Despite the negative effects new technologies have brought into society, there are also positive things, particularly campaigners are taking advantage of it.
Internet is a democratic tool which allows anyone with online access to communicate, express opinions, and organize and promote protests (Romanos and Sábido: 2013). Since everyone has access to it, the unidirectional communication of traditional media becomes obsolete and the need of a new (bidirectional) language pattern arises. The participation of audience in digital campaigning is called Citizen Media.
Moreover, for years now, we have been protesting for similar causes. Therefore, we need to find new ways to engage people within those issues. “We need new narratives that connect with peoples’ deepest motivations and promote more radical action. Stories engage people at every level – not just in their minds but in their emotions, values and imaginations, which are the drivers of real change” (Hodges: 2014)
Thus Internet seems like a good platform to explore these new narratives and to get people to participate actively to campaigns. In addition, feeling part of the “story” almost guarantees the involvement. As Hodges states, “we feel compelled to listen when we ourselves are included in the storyline”. The same author presents the term “Radical subjectivity” as the new communication line based on personal stories or voices.
This approach is generally used by activists and campaigners in Social Networks and is known as Digital activism. Twitter, for instance, is being increasingly used as a platform to build campaigns for social change together with the audience (Hashtag activism).
I have chosen two campaigns (#lifeinleggins and #Mamilolivre) that reflect how participation and “subjectivity” are key points for the success of a campaign.
#Lifeinleggins is a Facebook and twitter campaign, launched on the 25th of November 2016, that gives Caribbean women the space to share their stories of sexual harassment, created by two Barbadian women who wanted to demonstrate the high degree of sexual harassment in the Caribbean culture.
A survey carried in nine Caribbean countries reported that the sexual initiation of 48% of adolescent girls was “forced” or “somewhat forced.” The United Nations Office on Drugs and Crime and the Latin America and the Caribbean Region of the World Bank report noted, “While the worldwide average for rape was 15 per 100,000, The Bahamas had an average of 133, St. Vincent and the Grenadines 112, Jamaica 51, Dominica 34, Barbados 25 and Trinidad and Tobago 18.” (Stop street harassment: 2016).
This campaign is adding a face and a voice to these statistics and women of all ages, ethnicities and economic backgrounds have been sharing alarming stories about their own experiences. Here are some of them:
“#LifeInLeggings He was asked to watch the kids while Mom went to the store. I was three. He told me to come sit on his knee. I said no. You smell. He made me sit on his knee. Pulled apart my baby legs and ripped my panties off and stuck his fat calloused fingers inside of my vagina. I cried. He said he would make my mother beat me. I was afraid. I hate you” (Crystal Roslyn Mary Granado).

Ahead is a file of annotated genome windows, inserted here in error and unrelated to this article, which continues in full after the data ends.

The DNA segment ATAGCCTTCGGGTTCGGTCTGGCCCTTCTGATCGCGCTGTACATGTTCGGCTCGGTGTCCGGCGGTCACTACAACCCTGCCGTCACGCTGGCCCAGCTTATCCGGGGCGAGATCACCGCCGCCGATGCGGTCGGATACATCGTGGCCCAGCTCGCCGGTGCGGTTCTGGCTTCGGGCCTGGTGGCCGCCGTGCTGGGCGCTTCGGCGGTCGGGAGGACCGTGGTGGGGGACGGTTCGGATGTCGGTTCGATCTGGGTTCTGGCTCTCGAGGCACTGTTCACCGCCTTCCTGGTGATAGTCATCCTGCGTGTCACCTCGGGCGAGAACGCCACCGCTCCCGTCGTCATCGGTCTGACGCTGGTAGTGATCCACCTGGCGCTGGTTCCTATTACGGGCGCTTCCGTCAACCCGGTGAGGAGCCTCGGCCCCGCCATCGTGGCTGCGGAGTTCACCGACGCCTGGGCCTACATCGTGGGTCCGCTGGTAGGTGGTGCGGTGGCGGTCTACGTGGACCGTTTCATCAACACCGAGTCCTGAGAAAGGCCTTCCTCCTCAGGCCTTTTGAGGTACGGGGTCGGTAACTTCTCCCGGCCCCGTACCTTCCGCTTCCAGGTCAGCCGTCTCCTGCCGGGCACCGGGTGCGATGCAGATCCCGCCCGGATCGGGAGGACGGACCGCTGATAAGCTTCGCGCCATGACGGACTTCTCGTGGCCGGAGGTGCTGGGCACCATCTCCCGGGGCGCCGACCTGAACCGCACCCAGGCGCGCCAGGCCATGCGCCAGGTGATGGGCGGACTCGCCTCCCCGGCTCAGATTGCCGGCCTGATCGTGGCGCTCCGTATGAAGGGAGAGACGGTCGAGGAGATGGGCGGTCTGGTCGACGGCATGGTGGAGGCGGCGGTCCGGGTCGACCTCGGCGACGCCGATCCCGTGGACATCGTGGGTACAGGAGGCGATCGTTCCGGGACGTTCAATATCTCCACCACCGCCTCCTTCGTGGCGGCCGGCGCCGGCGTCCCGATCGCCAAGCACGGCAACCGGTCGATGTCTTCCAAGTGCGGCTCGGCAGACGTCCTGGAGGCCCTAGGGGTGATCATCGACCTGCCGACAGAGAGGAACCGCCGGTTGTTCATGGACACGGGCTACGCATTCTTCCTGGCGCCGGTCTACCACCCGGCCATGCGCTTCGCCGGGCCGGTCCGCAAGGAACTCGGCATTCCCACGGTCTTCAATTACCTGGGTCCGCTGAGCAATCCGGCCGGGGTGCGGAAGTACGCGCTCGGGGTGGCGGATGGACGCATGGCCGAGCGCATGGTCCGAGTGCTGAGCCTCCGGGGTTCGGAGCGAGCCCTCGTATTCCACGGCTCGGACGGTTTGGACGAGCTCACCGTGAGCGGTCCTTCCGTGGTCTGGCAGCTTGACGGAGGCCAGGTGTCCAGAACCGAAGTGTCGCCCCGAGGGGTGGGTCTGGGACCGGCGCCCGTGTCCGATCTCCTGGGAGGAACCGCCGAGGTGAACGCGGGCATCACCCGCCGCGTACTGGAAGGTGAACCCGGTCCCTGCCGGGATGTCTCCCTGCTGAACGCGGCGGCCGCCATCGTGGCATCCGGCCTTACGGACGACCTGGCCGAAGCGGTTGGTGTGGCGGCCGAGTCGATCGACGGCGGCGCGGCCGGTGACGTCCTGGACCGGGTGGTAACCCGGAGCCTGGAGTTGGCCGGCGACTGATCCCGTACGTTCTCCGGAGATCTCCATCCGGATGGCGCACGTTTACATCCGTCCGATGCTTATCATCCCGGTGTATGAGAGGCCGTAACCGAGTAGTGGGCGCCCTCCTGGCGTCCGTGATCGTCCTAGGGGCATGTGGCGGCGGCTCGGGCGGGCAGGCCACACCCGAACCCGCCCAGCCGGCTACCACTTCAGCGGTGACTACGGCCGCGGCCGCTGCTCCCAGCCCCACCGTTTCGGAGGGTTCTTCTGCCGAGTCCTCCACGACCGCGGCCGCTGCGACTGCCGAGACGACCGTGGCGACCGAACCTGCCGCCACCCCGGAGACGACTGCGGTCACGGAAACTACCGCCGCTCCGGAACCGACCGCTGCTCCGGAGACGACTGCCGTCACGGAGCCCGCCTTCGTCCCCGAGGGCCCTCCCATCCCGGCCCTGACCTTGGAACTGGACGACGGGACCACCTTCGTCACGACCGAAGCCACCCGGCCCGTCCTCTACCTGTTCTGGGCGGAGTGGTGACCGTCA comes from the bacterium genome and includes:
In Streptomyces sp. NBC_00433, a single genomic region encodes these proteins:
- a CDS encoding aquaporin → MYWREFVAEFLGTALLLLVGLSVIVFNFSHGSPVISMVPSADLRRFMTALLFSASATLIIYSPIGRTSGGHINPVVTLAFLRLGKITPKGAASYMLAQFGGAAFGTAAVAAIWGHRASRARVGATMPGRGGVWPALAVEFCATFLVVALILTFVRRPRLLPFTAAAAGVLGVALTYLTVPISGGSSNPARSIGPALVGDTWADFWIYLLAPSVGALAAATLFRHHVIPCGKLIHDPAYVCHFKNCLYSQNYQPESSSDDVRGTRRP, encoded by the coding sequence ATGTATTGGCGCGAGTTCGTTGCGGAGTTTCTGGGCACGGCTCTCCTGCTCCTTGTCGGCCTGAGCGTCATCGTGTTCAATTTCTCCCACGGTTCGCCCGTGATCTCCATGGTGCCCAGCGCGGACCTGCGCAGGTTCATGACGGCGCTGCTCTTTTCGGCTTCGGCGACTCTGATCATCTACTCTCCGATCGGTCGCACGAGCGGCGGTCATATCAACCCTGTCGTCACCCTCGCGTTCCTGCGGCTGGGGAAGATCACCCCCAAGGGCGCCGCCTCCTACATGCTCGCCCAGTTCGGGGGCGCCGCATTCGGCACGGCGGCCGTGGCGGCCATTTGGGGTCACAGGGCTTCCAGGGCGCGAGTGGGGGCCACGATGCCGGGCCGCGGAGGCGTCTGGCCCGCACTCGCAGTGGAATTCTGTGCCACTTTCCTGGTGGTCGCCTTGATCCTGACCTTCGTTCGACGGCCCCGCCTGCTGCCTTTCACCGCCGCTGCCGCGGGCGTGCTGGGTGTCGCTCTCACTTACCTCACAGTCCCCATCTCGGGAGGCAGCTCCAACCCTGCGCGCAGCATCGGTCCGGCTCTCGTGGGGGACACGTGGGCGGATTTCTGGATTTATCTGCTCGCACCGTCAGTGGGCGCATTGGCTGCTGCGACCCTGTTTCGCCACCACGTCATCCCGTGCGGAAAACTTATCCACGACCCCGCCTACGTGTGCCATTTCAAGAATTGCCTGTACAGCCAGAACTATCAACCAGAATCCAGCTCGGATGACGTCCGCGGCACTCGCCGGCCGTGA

“#lifeinleggings Walking with my key in my hand, ready at all times to be used in self defence. Looking behind me at least 3 times before I reach my car. Checking the back seat before I open the door. Opening the door quickly, slamming myself on the seat. Shut the door and lock doors immediately. Sigh. Start ignition. Drive” (Cho Sundari decribes).
“#lifeinleggings walking home and receiving 17 catcalls (yes I counted) 11 of which were highly inappropriate. “I want one of them bubbies in my mouth, wish that skirt would blow lil higher, left that lipstick pun muh nuh” etc. One guy slowed his car and offered $400 to go for “a ride”.” (Nia Goddard).
So many women have participated to this recent campaign and so many have identified with the others’ story, creating a common support to each other and stating, steadily, a global picture of sexual harassment culture in the Caribbean. Moreover, this campaign is intended to achieve global visibility, as the founder of #lifeinleggins explains, “I did intend for it to spread through the Caribbean. Rape culture isn’t just a Barbadian issue; it’s a Caribbean issue as well as a global one, so I know that support would pour in from the other countries”.
#LifeInLeggings started as a simple idea, and a group of dedicated women worked together to make it region-wide conversation. (Stop street harassment: 2016).
Another example of Citizen activism is #Mamilolivre in Brazil.
Hodges, Simon. 2014. What’s so special about storytelling for social change? (Online). Available: http://www.open Democracy.net
Wallace, Alice. 2016. The Bahamas: Interview with Founder of #LifeInLeggings (online) Available: http://www.stopstreetharassment.org/2016/12/lifeinleggings/
Mendes Franco, Janine. 2016. Caribbean Women Take Their Power Back by Sharing Stories of Sexual Abuse Via the #LifeinLeggingHashtag (Online). Available:https://globalvoices.org/2016/12/02/caribbean-women-take-their-power-back-by-sharing-stories-of-sexual-abuse-via-the-lifeinleggings-hashtag/
Rodrigues, Julia. Bahia, Leticia . Mamilo livre. https://mamilolivre.com/manifesto
Sganzerla, Taisa. 2016. Brazilian Activists Outsmart Facebook’s Censorship of the Female Nipple. (Online). Available: https://globalvoices.org/2016/11/23/brazilian-activists-outsmart-facebooks-censorship-of-the-female-nipple/